SANTA FE, N.M. (KRQE) – A month after suggesting a new round of economic relief or “tax rebate” payments could go out to New Mexicans in 2023, Governor Michelle Lujan has finalized her support for a specific proposal. The Governor is endorsing Senate Bill 10, legislation that would send one-time rebates of $750 to single tax filers, or $1,500 to joint tax filers.

The latest proposal marks the second year in a row that lawmakers have pursued rebate legislation. Last year, lawmakers passed two different rebate-related bills. One bill sent out $250 and $500 rebates in July to New Mexicans who made under a specific income threshold, or adjusted gross income. A second bill passed during the April 2022 special session, giving $500 or $1,000 to any New Mexican who filed taxes, regardless of income.

This year, the latest round of $750 or $1,500 payments is expected to go to as many as 875,000 New Mexico taxpayers in the summer. According to a draft of Senate Bill 10 posted online, payments would go to tax filers regardless of how much income they made. However, that bill says in order for people to automatically receive a rebate, they’ll have to have filed a tax return for 2021.

To those who don’t file taxes, the legislation also calls for an additional system where non-filers can apply for the rebate on a first-come, first-served basis. In 2022, the state offered a similar application system for the “special session rebates” through the New Mexico Human Services Department’s “Yes NM” website.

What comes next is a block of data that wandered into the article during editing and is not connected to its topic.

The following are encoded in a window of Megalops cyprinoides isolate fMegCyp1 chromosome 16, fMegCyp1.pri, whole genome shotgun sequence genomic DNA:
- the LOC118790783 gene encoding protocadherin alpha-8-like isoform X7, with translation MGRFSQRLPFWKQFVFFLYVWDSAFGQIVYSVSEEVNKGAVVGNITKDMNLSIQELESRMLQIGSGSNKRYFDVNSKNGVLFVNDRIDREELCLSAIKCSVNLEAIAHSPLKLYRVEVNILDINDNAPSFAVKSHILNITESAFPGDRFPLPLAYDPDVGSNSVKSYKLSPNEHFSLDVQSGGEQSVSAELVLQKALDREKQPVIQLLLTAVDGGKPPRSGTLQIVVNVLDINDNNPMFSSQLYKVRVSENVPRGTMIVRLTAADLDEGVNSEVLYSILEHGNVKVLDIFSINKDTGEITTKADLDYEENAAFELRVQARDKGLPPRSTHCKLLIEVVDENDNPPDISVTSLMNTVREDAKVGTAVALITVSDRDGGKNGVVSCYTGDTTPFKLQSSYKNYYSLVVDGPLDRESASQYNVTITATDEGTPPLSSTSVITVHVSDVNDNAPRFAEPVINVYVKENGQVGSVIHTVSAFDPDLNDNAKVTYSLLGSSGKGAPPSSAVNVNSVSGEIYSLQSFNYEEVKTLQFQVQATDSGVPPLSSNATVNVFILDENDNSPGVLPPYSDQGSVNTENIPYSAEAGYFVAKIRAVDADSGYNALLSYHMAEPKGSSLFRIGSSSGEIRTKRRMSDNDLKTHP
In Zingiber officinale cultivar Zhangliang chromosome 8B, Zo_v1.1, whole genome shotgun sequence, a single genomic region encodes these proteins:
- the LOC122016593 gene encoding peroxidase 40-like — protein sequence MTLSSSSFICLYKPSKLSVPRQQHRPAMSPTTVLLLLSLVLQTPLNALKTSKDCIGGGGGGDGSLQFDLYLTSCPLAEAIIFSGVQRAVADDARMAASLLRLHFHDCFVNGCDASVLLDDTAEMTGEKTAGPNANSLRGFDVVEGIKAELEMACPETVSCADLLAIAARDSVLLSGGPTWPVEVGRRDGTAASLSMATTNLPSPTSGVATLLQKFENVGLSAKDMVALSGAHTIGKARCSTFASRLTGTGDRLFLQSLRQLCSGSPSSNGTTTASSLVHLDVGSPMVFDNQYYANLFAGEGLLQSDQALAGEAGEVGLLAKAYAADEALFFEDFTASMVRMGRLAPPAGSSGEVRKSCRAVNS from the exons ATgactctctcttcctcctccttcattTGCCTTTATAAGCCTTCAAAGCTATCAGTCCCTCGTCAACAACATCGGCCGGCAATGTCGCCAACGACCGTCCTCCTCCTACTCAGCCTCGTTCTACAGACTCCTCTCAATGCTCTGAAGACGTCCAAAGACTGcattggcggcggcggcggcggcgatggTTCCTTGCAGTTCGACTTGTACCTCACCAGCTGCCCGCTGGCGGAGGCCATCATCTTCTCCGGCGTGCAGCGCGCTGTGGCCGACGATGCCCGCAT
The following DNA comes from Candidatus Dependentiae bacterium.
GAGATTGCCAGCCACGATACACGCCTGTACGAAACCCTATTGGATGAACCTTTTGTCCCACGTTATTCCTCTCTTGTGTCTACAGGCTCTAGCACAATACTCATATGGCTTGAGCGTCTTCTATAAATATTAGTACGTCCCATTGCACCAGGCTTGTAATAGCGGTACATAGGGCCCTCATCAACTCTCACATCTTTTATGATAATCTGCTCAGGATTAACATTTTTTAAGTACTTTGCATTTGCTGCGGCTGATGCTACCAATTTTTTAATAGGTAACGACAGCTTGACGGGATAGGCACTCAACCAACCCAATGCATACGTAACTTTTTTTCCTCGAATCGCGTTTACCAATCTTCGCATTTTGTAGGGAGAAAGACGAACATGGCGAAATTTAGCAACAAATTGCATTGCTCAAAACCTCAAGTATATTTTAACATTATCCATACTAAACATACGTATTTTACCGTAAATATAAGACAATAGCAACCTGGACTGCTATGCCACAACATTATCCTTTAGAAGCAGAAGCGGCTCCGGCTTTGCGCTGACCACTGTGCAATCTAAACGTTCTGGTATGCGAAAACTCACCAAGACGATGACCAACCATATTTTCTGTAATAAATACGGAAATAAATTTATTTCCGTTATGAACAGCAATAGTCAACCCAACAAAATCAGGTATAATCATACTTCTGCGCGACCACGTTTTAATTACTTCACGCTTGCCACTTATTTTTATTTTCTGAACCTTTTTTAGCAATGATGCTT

In a statement formally announcing the proposal Wednesday, the Governor cited continued high prices and a need to “help more New Mexicans afford the things they need right now.” The bill is being co-sponsored by Senator Benny Shendo (D) who represents much of northern New Mexico.

“New Mexico is seeing an unprecedented revenue projection for the year ahead, and we are in a great position to make bold investments for both today and the future,” Shendo said in a news release. “This rebate will help thousands of families across the state as we continue recovering from the struggles we’ve faced these last few years.”

According to the legislation, there is no specific date on when the rebates are expected to be paid out. The legislation states, “the rebates shall be made as soon as practicable after a return is received.”

The rebates would still need to be passed by both the New Mexico House and the Senate. So far, neither chamber has taken a vote on the bill.

New Mexico lawmakers began a 60-day legislative session just over a week ago, on January 17. Lawmakers are planning out how to spend record oil revenues for the state, which are expected to bring in more than 3-billion dollars in new funding.